The presence of ERMs and SRMs was further characterised by immunofluorescence (IF) microscopy to visualise Alpha Smooth Muscle Actin (α-SMA) and Collagen Type I Alpha 1 Chain (COL1A1) (Fig. 1d, e), key fibrosis markers known to be highly expressed in membranes dissected from PVR patients32. In the non-operated eyes (n = 5), the retinal structure was well-maintained, with the absence of fibrotic markers. In the air-filled eyes (n = 2) at 2 weeks post-surgery, α-SMA and COL1A1 expression were present at both epiretinal and subretinal zones, indicative of severe fibrosis and presence of ERMs and SRMs. Furthermore, COL1A1 upregulation was observed intra-retinally, confirming the fibrotic response in the experimental PVR model33. In contrast, both markers were absent in the epi-, intra-, and subretinal zones of 10 wt% poly(CEP)-filled eyes at both 2 weeks (4 of 4 cases) and 2 months (4 of 4 cases). Consistent with the H&E findings, there was intense α-SMA and COL1A1 expression in both the epi-retinal and sub-retinal membranes of SF6-filled eyes (3 of 3 cases) at 2 months. This suggests that 10 wt% poly(CEP) was able to prevent the formation of aberrant epi- and subretinal fibrosis in a rabbit experimental model of PVR.
Poly(CEP) hydrogel sheds polymeric micelles that are endocytosed by RPE cells
Poly(CEP) undergoes reversible phase changes, from unimers to polymeric micelles as the concentration increases and from a solution to gel state as the temperature increases (Supplementary Fig. 4a). Poly(CEP) in the gel state, when injected into the vitreous cavity, primarily biodegrades via surface erosion and shedding of its component micelles over a period of 3 months, before it fully biodegrades via partial hydrolysis of ester bonds with PCL segments into its oligomers14,29,34. We hypothesised that micelles, shed from poly(CEP) hydrogel during in vivo biodegradation, may influence the biological function of both the injected ARPE-19 cells and native rabbit RPE, thereby preventing an aberrant fibrotic response and retinal scarring. Before testing this hypothesis, the CMC of poly(CEP) at body temperature (37 °C) in basal cell culture medium was determined to be 0.03 wt% (Supplementary Fig. 4b, c). Micellar size at various concentrations was quantified using dynamic light scattering. The average micelle size did not vary significantly between the lowest (0.05 wt%) and highest (1 wt%) concentrations measured (at 0.05 wt%: 153.20 ± 3.96 nm; at 1 wt%: 154.43 ± 14.11 nm) (Supplementary Fig. 4d). Poly(CEP) micelles have also been shown using small-angle X-ray scattering (SAXS) to undergo dynamic shape and morphological changes from spherical to cylindrical-shaped upon temperature changes35.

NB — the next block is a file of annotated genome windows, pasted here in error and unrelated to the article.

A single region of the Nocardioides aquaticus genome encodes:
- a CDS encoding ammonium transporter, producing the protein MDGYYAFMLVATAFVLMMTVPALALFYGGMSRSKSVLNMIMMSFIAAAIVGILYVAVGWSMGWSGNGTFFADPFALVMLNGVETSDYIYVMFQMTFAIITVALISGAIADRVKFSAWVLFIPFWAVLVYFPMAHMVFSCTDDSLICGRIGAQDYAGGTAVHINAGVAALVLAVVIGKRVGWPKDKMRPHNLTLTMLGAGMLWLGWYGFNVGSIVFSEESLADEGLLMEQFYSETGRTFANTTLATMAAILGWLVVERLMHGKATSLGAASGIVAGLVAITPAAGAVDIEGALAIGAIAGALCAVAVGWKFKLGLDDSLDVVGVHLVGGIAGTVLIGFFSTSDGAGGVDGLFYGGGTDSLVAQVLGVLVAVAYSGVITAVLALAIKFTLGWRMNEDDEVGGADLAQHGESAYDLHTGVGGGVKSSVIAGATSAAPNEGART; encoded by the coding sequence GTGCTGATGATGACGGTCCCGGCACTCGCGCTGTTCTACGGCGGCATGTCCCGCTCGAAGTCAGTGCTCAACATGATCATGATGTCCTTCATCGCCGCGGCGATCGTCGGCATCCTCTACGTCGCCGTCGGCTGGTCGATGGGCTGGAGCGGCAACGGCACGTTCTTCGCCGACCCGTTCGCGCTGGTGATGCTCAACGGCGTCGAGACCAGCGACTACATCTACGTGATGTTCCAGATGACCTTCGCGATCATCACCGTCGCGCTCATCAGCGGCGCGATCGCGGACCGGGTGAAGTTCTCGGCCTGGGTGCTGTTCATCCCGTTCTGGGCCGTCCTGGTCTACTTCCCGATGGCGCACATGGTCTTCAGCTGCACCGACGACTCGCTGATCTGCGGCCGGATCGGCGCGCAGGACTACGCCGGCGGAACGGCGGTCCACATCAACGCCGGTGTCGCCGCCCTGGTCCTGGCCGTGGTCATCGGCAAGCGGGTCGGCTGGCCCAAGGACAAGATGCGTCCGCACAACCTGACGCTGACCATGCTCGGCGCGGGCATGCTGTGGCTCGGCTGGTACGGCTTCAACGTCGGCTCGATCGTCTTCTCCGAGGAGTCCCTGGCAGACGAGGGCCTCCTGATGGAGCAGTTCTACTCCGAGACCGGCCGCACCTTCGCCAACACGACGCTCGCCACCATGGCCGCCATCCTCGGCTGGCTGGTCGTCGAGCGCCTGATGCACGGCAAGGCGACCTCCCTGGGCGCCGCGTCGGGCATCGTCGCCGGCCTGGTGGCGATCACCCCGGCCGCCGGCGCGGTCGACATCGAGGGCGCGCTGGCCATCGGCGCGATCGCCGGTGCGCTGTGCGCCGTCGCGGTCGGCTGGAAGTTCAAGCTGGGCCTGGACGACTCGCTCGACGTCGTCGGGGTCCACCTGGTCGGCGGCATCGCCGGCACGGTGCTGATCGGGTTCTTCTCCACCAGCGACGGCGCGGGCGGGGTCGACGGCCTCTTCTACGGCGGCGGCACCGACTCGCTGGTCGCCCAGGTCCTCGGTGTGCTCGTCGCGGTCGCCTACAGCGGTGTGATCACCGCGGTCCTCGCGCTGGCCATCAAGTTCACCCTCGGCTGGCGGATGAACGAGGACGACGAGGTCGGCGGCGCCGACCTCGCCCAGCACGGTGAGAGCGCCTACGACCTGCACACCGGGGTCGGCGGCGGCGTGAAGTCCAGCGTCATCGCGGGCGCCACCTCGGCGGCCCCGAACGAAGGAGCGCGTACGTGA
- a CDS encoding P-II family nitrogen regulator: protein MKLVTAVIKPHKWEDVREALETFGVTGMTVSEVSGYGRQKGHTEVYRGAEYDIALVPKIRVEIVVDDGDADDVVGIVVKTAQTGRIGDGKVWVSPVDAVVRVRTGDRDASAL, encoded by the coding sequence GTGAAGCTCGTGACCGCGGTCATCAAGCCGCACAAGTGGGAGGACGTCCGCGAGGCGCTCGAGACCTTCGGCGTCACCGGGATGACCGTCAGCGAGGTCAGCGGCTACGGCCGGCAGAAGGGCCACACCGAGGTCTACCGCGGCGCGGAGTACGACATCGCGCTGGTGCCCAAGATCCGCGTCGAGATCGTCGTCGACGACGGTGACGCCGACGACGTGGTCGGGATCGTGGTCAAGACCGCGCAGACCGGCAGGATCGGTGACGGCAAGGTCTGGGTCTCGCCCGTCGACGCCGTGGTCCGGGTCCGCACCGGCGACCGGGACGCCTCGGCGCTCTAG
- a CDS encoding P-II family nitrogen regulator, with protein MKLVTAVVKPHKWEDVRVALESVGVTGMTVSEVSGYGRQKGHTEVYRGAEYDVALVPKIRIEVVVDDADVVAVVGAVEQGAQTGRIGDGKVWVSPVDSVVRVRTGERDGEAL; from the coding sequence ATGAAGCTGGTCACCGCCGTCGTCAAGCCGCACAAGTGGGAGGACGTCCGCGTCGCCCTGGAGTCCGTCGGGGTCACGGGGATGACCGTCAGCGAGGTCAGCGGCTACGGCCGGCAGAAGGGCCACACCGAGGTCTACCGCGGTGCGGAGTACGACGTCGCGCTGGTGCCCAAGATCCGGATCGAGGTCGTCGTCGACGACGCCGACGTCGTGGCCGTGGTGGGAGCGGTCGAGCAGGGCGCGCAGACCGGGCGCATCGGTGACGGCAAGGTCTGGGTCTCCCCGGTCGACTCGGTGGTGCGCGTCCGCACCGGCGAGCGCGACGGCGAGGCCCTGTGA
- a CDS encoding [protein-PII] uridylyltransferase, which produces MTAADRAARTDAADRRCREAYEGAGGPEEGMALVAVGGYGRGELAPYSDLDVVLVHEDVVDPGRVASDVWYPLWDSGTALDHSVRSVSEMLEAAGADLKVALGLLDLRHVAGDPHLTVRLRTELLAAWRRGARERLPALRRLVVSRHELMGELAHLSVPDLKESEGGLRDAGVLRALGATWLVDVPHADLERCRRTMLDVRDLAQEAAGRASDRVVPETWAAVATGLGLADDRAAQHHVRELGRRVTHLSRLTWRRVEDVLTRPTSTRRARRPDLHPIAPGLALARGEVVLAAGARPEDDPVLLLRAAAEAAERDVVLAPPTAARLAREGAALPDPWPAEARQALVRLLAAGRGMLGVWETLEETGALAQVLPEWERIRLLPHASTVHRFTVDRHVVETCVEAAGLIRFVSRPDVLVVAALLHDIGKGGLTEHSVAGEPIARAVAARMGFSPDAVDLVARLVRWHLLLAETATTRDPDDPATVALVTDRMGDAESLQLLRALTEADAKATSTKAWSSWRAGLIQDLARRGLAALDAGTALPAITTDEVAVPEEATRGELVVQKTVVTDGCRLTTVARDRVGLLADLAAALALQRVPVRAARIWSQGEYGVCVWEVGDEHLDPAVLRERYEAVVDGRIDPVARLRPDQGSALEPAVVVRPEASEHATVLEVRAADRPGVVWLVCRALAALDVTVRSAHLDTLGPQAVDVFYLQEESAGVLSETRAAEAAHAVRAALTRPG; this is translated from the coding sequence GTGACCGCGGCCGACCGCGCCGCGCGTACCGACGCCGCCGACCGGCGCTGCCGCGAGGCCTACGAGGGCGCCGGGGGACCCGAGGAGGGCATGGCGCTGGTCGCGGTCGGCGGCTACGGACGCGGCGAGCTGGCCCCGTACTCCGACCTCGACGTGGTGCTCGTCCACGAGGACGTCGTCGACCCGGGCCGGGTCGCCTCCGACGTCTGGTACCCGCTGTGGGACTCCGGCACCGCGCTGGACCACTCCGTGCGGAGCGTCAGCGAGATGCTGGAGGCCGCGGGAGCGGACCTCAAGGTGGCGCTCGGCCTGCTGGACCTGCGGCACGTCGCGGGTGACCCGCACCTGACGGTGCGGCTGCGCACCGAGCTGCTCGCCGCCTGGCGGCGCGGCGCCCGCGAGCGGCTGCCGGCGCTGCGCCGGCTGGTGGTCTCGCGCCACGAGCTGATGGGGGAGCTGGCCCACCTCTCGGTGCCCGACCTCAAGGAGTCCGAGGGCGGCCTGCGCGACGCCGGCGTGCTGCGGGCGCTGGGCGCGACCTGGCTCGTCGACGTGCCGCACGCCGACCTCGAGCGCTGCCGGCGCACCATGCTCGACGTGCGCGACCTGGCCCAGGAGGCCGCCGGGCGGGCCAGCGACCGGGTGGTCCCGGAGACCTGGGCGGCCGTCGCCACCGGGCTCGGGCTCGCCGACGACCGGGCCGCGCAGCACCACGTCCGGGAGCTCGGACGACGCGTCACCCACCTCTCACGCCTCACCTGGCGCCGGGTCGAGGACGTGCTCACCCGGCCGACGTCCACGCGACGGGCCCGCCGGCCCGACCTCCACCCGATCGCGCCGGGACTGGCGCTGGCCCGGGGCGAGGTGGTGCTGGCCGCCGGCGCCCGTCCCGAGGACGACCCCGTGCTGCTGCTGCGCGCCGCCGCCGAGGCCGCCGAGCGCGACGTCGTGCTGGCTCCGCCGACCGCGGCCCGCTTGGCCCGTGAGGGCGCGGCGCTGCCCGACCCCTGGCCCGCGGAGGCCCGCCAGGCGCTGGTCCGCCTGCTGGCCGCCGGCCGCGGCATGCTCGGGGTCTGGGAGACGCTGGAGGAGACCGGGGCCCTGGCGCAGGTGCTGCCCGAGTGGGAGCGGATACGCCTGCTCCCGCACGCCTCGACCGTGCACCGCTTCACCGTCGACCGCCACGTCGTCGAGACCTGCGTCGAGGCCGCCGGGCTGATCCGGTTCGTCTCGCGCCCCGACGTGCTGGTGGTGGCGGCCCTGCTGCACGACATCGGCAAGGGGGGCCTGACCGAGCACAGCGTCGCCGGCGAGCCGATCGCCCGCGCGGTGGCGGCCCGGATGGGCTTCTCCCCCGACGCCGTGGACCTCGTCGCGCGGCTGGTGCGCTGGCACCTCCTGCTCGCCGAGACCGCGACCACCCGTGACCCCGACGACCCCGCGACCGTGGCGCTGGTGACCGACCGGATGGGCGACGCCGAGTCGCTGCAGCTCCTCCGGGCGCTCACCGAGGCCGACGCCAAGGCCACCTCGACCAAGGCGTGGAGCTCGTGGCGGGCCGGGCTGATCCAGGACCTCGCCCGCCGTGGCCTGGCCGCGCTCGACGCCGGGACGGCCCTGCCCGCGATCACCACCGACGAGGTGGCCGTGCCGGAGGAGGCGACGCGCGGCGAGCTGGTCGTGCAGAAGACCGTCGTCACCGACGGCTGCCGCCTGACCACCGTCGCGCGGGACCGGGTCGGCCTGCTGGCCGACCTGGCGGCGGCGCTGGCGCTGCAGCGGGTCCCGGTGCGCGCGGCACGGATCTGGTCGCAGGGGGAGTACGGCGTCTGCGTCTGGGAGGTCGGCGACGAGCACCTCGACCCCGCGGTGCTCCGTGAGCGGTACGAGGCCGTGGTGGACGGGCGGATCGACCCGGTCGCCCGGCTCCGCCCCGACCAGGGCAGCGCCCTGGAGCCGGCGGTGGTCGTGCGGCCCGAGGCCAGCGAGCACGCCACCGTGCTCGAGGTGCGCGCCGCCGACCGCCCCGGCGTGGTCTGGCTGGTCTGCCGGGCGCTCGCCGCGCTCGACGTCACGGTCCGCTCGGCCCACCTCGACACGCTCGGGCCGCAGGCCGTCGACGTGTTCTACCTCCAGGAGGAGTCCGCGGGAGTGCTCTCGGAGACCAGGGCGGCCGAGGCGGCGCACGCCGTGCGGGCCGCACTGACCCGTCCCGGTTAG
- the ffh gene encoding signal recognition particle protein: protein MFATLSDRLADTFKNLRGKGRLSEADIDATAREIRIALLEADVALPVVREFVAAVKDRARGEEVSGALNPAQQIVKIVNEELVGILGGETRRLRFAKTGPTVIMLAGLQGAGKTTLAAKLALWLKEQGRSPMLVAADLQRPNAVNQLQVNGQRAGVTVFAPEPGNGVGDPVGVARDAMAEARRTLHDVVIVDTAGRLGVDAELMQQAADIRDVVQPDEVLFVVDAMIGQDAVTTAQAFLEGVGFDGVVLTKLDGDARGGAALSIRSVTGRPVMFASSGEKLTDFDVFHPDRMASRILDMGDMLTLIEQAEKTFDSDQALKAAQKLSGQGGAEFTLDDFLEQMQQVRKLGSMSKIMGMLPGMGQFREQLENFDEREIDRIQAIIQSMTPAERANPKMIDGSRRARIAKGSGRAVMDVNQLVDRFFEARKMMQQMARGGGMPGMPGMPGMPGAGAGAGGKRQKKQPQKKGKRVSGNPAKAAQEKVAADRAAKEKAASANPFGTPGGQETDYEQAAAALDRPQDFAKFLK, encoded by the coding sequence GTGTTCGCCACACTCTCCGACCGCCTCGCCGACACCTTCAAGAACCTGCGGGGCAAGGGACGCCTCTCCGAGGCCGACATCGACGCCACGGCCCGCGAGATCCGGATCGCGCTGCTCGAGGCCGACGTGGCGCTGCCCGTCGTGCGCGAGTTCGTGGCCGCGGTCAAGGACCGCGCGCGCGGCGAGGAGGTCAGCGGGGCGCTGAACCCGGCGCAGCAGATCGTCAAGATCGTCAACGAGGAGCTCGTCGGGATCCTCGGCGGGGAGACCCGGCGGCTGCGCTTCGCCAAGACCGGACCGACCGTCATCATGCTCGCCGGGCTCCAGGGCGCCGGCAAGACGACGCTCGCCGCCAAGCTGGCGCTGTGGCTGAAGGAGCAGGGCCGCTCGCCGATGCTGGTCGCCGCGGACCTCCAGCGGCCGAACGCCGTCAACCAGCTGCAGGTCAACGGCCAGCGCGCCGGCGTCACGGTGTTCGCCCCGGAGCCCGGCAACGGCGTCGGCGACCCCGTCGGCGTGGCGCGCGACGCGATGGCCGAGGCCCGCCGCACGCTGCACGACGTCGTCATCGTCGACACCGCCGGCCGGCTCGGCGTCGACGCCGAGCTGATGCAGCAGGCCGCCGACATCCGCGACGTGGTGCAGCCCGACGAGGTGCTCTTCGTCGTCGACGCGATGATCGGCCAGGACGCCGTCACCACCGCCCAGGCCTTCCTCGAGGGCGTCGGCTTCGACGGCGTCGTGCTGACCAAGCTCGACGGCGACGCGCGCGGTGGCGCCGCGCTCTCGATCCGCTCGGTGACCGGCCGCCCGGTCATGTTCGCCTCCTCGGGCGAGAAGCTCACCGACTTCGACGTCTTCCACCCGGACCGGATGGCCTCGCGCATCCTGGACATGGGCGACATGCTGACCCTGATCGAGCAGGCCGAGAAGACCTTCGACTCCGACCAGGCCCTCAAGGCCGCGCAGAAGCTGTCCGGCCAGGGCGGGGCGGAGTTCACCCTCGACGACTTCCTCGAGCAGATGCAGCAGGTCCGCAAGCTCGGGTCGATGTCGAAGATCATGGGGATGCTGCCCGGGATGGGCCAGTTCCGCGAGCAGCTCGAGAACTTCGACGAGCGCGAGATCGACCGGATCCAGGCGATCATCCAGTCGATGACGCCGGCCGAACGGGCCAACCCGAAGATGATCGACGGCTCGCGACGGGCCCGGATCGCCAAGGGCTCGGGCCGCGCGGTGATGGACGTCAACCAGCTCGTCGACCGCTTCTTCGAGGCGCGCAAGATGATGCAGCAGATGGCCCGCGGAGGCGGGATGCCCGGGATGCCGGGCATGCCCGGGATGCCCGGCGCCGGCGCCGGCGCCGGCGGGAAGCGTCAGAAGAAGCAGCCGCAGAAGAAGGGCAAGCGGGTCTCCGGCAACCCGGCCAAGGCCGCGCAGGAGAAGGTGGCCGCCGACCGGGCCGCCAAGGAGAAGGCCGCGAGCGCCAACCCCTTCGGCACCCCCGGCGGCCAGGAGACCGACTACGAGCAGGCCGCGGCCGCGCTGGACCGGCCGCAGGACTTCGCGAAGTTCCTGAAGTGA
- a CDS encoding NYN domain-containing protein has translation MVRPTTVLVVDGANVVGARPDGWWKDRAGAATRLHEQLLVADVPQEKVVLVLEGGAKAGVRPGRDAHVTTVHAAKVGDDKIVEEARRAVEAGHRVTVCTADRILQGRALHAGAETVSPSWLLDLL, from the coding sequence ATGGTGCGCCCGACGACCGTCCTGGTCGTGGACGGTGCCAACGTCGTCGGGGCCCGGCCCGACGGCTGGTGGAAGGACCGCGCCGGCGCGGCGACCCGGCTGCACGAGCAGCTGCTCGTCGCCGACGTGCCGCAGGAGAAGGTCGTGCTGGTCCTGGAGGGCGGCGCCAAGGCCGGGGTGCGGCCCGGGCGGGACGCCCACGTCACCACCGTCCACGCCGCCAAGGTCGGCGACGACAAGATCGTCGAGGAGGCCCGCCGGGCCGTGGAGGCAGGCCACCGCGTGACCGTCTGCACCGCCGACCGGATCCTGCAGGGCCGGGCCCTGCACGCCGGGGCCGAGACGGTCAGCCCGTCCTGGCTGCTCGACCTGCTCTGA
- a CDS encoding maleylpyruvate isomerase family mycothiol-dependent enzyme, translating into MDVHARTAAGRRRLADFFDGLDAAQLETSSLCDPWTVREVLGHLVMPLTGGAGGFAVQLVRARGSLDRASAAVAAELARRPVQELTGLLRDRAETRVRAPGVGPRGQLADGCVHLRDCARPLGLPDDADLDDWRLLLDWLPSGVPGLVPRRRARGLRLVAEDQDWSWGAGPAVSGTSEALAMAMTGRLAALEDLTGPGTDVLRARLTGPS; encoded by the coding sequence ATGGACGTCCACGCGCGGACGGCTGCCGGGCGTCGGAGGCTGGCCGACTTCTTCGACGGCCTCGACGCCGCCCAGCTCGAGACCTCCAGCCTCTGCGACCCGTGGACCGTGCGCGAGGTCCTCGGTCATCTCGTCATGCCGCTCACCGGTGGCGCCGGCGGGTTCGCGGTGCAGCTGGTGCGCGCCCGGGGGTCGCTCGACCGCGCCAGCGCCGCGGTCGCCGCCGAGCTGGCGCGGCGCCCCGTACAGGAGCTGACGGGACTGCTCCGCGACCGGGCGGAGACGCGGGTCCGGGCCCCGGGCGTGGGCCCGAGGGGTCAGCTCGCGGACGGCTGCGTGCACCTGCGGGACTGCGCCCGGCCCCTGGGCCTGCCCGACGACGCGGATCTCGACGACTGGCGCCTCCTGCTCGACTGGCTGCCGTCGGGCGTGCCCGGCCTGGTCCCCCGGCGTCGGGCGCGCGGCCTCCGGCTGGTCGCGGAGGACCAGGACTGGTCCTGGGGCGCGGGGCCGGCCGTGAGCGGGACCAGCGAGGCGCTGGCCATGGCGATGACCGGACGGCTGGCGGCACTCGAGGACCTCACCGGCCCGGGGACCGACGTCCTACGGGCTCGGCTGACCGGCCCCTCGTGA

To understand the underlying mechanism through which poly(CEP) micelles were able to prevent retinal scarring, we studied its interaction with human embryonic stem cell-derived RPE (ES-RPE) cells that closely resemble native human RPE cells36. To enable live in vitro intracellular tracking, ES-RPE cells were cultured and exposed to poly(CEP) conjugated with a fluorescein derivative (F-poly(CEP))37. ES-RPE cells were exposed to poly(CEP) micelles at concentrations below CMC (0.001 and 0.01 wt%) and above CMC (0.1, 0.5, and 1 wt%) for 4 h, and fluorescence from internalised poly(CEP) was detected by flow cytometry. There was a concentration-dependent increase in the mean fluorescence intensity (MFI) with a peak at 1 wt% (Fig. 2a), indicating that the intracellular uptake of poly(CEP) increases at higher concentration of poly(CEP) micelles.